We'd love to call California the home state of the epic concert film. But of course New York might challenge us on that front, seeing as how the village that's most associated with the concert film happens to be within the state. But we can say with certainty that the Golden State has turned out its impressive share of seminal, music-based cinematic works, movies that continue to reverberate decades after the last bit of stage was dismantled.
"Wattstax" is such a major film. The Wattstax Music Festival, which was organized in memory of the Watts riots by Stax Records of Memphis, was billed as "A Soulful Expression of the Black Experience." If you were there -- and "there" was the Los Angeles Coliseum on Aug. 20, 1972 -- you'll remember seven hours of major music. Stars like The Staples Singers (which featured the marvelous Mavis Staples), The Bar-Kays (pictured above), Johnnie Taylor, and Isaac Hayes all played to the Coliseum that day. There are also cameos by Richard Pryor and Jesse Jackson.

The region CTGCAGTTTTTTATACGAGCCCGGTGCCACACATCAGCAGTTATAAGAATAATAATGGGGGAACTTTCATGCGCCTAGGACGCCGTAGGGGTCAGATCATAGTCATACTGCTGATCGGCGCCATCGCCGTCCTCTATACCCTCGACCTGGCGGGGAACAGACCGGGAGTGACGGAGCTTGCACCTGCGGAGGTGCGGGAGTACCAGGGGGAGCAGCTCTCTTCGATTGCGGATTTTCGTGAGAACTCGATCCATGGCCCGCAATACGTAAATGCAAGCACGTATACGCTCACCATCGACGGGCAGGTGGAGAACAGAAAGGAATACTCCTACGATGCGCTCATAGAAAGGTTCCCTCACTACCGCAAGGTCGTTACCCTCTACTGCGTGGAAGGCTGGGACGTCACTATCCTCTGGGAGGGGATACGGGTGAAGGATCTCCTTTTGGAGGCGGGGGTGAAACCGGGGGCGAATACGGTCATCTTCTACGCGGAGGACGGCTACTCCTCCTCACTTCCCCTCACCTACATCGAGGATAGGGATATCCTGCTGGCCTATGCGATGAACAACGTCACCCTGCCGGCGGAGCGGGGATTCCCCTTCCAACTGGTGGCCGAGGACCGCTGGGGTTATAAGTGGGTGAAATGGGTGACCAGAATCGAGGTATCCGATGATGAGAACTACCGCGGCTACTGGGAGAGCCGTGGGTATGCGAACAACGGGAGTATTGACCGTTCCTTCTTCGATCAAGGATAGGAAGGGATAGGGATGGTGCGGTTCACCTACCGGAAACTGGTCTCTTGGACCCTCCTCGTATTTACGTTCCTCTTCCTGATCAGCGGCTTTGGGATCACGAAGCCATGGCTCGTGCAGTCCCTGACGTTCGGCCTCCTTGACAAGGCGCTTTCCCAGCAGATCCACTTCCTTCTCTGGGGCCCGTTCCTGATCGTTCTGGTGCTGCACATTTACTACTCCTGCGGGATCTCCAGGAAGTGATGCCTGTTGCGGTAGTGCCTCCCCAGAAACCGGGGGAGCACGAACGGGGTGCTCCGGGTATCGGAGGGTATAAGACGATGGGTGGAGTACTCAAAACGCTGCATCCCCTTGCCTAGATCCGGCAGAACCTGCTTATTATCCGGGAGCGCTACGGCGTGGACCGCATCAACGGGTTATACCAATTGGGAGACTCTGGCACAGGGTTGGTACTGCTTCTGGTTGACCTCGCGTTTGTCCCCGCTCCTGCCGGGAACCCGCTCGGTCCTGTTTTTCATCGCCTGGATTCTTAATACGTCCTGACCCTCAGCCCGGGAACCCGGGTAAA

The anniversary of the day is almost here, and the Hammer Museum is paying tribute with a free screening of the 1973 film. The date is Saturday, Aug. 20 and the time is 8 p.m. If you're thinking that you saw or might have seen "Wattstax" once again in the limelight a few years back you're right; it played at Sundance in 2004, and had a limited run. The Hammer night is a great chance to see it on the big screen if you missed your chance then.